Our work in Bangladesh

Throughout 2019, MSF teams focused on improving the quality and reach of our health care, working closely with the refugee community to improve our understanding of their needs and build trust in our services. This resulted in a significant increase in the number of people, especially women, attending our facilities. More women are now giving birth in our maternity units, with 2,670 births across all our facilities in Cox’s Bazar.

556,300
outpatient
consultations in 2019
27,700
individual
mental health consultations
3,400
births
assisted

We began to adjust our activities to ensure longer-term sustainability and handed over a number of facilities to local organizations, including an extensive network using solar energy to power the supply of clean drinking water. By the end of 2019, we were running three hospitals, three general health centers, one health post, two specialized clinics and four outbreak response facilities. These provide a range of inpatient and outpatient services, including emergency and intensive care, pediatrics, obstetrics, sexual and reproductive health care, as well as treatment for victims of sexual violence, and patients with non-communicable diseases, such as diabetes and hypertension. Our teams celebrated the 10th anniversary of Kutupalong field hospital, which has served Rohingya refugees and the local Bangladeshi community since it opened in 2009. Learn how you can best help in Bangladesh and other countries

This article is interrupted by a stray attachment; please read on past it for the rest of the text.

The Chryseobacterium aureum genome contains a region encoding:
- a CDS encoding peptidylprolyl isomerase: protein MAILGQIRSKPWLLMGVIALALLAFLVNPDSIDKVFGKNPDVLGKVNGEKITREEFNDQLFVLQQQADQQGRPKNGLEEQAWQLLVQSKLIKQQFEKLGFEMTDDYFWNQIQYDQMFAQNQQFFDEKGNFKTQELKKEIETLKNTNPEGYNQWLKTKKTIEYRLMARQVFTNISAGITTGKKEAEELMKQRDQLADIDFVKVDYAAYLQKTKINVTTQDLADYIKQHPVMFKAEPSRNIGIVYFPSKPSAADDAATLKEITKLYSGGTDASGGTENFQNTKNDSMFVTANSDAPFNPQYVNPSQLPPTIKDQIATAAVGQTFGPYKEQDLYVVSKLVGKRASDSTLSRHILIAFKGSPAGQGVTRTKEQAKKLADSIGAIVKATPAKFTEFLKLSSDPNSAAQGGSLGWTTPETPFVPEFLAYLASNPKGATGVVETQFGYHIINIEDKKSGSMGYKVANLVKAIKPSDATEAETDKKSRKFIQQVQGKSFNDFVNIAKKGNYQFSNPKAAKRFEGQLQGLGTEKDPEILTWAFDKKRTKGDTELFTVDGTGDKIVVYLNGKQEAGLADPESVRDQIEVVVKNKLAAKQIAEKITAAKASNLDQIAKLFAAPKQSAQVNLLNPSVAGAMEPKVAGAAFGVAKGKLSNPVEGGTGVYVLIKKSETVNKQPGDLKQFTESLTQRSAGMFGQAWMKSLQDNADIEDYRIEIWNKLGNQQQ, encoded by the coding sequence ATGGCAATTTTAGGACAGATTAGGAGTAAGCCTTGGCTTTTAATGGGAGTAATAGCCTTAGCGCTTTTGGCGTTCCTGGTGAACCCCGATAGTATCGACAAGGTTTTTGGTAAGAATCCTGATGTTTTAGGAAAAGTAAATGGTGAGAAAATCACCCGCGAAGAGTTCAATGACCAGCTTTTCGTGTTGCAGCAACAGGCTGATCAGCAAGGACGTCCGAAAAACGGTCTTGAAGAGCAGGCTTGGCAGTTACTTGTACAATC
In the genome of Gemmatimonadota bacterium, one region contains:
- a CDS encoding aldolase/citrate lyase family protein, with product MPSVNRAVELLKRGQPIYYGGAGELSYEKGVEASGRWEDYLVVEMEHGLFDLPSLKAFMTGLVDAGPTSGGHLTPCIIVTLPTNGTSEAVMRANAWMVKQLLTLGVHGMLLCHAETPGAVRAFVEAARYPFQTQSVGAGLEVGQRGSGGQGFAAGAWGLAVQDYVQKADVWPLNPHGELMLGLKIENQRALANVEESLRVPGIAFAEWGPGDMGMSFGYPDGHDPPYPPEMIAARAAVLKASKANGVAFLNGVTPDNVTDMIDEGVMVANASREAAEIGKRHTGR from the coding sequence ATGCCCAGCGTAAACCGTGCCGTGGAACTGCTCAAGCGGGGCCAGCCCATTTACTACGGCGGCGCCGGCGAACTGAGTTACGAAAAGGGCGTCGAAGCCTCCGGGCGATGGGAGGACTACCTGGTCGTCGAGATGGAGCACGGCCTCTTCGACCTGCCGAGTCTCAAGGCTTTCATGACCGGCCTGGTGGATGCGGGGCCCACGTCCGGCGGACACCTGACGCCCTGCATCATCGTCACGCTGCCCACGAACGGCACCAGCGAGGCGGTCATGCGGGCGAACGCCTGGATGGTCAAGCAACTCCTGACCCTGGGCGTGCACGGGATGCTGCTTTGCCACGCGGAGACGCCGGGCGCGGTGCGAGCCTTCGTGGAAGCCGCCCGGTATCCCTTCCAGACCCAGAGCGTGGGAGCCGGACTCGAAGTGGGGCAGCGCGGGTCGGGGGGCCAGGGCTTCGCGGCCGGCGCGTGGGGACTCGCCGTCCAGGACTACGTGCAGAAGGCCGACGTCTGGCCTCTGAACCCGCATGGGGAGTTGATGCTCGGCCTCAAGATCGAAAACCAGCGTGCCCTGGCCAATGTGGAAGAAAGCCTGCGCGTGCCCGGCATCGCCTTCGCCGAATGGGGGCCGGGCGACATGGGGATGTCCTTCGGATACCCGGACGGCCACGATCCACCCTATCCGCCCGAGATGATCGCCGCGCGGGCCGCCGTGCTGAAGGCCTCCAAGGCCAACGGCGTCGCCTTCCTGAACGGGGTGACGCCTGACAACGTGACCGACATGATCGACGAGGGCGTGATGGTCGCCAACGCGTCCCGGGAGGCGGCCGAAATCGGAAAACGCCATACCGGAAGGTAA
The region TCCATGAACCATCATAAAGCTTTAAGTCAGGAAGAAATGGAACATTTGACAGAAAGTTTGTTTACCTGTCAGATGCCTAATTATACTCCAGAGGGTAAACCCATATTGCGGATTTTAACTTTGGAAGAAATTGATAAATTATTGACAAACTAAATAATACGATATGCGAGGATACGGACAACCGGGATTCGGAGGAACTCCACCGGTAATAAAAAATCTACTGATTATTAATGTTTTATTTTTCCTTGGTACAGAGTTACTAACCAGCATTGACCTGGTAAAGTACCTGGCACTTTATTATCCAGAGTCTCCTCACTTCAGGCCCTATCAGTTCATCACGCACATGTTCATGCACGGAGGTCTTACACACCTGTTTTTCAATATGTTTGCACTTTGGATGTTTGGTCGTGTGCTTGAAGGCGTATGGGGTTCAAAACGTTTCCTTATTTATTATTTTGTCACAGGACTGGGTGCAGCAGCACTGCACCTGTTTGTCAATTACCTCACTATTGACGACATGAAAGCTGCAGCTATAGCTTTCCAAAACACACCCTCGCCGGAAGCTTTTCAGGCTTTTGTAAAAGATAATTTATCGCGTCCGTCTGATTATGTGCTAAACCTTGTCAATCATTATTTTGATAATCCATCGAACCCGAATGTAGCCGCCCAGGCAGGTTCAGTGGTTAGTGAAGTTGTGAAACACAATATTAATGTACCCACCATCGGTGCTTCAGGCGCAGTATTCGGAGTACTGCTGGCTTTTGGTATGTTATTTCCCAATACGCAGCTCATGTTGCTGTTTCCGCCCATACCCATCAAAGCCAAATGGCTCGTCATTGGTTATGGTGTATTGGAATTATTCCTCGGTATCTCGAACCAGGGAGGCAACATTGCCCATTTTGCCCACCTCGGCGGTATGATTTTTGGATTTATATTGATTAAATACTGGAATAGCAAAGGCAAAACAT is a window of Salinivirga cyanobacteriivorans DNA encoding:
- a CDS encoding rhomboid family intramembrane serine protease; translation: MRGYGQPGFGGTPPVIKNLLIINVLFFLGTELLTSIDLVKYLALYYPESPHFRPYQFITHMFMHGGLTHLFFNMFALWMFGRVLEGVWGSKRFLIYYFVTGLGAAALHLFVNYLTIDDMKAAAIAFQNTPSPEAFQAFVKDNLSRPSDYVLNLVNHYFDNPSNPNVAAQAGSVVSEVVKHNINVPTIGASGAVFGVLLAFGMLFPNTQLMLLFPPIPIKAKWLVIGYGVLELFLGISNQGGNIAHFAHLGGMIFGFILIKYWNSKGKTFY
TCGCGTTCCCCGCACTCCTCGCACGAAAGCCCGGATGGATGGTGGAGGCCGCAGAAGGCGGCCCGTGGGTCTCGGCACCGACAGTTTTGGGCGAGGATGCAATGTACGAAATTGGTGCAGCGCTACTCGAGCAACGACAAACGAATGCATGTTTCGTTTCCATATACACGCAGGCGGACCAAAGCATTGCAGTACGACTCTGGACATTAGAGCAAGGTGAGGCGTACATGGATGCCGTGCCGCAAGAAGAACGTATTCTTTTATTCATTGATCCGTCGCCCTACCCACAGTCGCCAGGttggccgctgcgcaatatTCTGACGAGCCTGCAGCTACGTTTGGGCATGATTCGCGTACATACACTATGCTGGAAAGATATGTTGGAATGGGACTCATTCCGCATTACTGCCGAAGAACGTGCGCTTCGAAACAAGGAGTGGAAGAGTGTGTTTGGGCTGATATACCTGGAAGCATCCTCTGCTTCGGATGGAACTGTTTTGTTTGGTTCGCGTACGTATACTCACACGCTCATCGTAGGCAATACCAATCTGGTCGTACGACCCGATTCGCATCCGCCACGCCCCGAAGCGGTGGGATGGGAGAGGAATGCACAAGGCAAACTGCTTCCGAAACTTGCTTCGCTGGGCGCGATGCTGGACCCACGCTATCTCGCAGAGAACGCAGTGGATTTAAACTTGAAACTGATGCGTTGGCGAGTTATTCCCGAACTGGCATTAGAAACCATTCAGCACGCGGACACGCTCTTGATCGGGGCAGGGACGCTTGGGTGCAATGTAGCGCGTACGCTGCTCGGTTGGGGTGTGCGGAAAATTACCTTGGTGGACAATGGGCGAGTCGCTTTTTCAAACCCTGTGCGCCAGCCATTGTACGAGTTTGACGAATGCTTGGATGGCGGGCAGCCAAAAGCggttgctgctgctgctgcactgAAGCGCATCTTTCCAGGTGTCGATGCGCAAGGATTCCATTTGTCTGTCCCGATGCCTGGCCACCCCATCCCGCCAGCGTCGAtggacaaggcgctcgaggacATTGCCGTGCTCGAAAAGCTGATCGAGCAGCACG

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MSF projects in Bangladesh

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Rohingya refugees struggle with unemployment, dire living conditions and a sense of hopelessness, coupled with traumatic memories; we have seen an increasing number of people with mental health problems in our facilities. We have expanded our mental health services in response to the evolving needs, and more people are attending our individual and group counselling sessions. In Cox’s Bazar, MSF remains the largest provider of specialized psychiatric care for Rohingya refugees and local Bangladeshis suffering from mental disorders such as psychosis, anxiety and epilepsy. Please donate to support our work in Bangladesh and other countries around the world now. 

Kamrangirchar slum

MSF teams in Kamrangirchar, a slum area in Dhaka near hundreds of factories, continue to run a unique occupational health program. We deliver medical care tailored to the needs of the people who work in hazardous conditions. In 2019, we conducted 10,500 occupational health consultations for factory workers and started a new mobile health clinic specifically for tannery workers. We also run sexual and reproductive health services for girls and women. MSF teams carried out almost 11,500 antenatal consultations and assisted at 700 births in 2019. We continue to offer comprehensive treatment for victims of sexual and intimate partner violence, with integrated mental health support.